Over the past few years, the life insurance industry as a whole has made a solid comeback thanks to consumers recognizing the importance of having such coverage, and also once again having the financial wherewithal to pay for it. However, there are some pockets of Americans who tend not to have such coverage - younger people in particular - and while this happens for a variety of reasons, the fact is that it leaves those consumers somewhat vulnerable.
This is also a potentially worrisome for those in the LGBT community because data suggests that they tend to lag behind the rest of the U.S. in terms of buying life insurance. One major insurer found that this was true across a wide variety of popular financial products - savings accounts, 401(k)s and IRAs, and so on. But the life insurance gap was somewhat noteworthy because only 42 percent of LGBT respondents said they had life insurance, a number which falls well short of the general population's 54 percent. On the other hand, 19 percent said they had disability insurance, compared with 17 percent of all other respondents.
Financial issues facing the community
It should come as little surprise that, given other issues in terms of the kind of money people earn, there is a large disparity between what heterosexual men make versus the rest of the population, the report said. For example, while heterosexual men in the survey make more than $83,000 annually on average, gay men earn less than $57,000 on average, and that number is far more significant than lesbian women (a little more than $45,000). These issues can make it harder to justify purchasing a number of financial products, life insurance included.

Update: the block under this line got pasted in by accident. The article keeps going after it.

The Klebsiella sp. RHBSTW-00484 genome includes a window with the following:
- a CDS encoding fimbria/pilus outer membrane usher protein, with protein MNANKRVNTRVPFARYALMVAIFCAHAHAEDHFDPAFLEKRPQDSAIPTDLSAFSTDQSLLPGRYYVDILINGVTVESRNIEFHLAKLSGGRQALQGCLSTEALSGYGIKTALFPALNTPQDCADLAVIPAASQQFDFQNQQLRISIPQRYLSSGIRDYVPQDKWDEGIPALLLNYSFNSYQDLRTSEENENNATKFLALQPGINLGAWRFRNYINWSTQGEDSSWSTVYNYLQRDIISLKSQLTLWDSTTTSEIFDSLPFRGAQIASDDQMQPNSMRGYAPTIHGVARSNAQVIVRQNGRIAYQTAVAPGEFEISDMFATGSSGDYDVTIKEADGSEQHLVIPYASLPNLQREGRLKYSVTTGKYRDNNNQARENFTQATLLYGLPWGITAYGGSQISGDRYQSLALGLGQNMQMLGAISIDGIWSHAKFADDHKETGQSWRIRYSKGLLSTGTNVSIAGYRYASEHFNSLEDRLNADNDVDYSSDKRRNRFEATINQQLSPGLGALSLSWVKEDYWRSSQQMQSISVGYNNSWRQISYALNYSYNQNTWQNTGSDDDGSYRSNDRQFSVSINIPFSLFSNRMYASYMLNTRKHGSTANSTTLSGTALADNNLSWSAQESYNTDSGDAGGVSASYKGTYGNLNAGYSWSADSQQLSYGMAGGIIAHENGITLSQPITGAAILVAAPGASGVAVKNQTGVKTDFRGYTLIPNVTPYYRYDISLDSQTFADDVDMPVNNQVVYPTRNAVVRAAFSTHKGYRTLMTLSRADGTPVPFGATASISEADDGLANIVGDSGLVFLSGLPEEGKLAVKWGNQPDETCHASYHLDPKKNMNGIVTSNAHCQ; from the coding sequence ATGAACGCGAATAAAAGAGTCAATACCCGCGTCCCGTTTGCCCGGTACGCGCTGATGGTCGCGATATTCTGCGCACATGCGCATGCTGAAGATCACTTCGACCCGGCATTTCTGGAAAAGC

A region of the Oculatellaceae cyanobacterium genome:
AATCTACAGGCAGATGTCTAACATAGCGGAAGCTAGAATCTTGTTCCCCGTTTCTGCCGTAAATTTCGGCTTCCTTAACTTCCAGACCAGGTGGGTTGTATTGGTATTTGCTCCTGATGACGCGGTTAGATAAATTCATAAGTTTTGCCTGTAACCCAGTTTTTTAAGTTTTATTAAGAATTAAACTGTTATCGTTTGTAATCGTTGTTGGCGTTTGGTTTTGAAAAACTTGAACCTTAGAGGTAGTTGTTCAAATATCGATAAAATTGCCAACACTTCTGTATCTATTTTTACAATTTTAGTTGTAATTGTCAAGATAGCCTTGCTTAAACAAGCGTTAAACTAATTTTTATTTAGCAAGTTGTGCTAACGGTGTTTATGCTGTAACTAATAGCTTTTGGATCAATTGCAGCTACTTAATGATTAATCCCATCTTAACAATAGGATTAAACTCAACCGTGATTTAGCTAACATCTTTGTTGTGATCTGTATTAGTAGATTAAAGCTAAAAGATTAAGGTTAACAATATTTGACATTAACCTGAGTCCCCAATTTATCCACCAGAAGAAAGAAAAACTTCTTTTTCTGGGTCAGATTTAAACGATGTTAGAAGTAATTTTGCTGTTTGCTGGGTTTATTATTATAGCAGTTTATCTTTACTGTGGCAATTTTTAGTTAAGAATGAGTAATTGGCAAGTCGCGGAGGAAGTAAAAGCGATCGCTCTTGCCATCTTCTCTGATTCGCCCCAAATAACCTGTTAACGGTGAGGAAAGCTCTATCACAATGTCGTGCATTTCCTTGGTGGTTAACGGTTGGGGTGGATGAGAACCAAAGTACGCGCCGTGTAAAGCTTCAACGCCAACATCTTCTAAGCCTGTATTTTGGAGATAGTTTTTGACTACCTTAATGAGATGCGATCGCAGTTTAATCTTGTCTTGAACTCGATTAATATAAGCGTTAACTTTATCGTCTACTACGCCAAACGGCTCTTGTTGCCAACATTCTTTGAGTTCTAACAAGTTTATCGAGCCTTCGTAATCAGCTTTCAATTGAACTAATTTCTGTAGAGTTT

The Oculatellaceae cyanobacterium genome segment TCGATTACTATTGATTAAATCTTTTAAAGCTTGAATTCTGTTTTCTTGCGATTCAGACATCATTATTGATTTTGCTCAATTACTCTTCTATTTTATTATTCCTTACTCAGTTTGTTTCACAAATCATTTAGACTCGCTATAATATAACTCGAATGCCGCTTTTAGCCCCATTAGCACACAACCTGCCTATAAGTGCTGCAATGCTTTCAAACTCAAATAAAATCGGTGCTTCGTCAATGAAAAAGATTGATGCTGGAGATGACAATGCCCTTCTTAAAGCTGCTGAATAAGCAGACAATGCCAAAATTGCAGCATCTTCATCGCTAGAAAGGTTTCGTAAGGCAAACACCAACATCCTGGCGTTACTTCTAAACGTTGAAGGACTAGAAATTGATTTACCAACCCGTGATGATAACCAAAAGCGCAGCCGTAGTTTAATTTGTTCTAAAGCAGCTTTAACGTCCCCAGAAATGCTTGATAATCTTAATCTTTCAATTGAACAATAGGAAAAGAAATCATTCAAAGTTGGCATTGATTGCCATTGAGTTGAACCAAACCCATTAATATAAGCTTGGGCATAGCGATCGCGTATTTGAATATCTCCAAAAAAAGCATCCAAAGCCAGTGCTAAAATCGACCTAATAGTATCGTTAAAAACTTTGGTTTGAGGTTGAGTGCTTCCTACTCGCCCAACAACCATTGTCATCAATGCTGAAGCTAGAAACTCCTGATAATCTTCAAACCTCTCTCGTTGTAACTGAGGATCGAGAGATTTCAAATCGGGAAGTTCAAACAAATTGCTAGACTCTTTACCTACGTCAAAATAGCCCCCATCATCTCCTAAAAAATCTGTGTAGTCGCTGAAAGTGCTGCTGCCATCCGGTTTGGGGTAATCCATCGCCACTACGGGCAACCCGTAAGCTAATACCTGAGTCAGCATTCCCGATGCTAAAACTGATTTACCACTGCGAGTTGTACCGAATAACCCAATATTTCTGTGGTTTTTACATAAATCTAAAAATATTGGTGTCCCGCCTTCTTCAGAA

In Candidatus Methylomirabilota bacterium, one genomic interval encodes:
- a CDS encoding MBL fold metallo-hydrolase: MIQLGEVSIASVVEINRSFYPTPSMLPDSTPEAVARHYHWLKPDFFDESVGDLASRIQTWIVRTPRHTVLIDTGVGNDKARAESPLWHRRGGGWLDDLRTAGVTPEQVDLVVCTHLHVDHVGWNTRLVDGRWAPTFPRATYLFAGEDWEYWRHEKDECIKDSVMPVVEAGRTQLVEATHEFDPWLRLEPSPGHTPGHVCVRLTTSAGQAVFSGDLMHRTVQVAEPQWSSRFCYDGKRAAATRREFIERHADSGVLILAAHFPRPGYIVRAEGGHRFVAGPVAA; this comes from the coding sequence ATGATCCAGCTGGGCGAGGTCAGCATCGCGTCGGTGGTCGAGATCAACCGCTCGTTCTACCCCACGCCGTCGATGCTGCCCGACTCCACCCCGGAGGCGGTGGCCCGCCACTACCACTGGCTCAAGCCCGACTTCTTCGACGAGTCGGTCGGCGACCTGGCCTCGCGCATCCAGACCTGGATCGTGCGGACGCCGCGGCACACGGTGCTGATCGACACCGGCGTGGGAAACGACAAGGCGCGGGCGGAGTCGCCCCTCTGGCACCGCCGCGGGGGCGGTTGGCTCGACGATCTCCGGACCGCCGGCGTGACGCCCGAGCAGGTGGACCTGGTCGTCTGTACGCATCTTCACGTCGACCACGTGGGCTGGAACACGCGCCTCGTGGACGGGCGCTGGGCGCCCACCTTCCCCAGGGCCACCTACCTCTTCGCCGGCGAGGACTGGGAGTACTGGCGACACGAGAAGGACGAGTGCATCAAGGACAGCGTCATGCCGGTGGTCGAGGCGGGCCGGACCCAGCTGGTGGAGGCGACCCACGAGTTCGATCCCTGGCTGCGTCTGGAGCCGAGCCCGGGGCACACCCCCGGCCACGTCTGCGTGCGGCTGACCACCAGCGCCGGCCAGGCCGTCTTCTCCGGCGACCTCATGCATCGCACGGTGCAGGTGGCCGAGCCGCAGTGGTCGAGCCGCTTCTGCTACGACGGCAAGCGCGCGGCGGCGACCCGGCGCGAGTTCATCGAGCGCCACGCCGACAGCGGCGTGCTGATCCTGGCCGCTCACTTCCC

Indeed, a far larger portion of the LGBT population says it struggles to make ends meet, or worse when compared to all Americans, the report said. In all, 1 in 3 say they fall into the former category, and 8 percent say they simply can't keep up with their expenses. That compares quite negatively to fewer than 1 in 4 of all Americans who say they struggle, and 4 percent who say they can't keep up.
Take a lesson from overseas
When it comes to reaching out to the LGBT community for life insurance advice, it might be wise to examine how much success insurers in England have had, according to a report from the Actuary. There, the average size of a policy taken out by LGBT consumers came to more than £185,000 - nearly a quarter of a million U.S. dollars - despite the fact that some potential buyers still struggled to get coverage. Much like how the U.S. life insurance industry deals with an HIV-positive applicant, people who received such a diagnosis continue to have difficulties getting coverage.
The more life insurers can do to make sure they are connecting with a larger number of people - while still keeping their risk as reasonable as possible - the better off both they and their clients are likely to be. Continually assessing positions on how people of all backgrounds are able to get coverage should go a long way toward connecting with the largest possible base of consumers.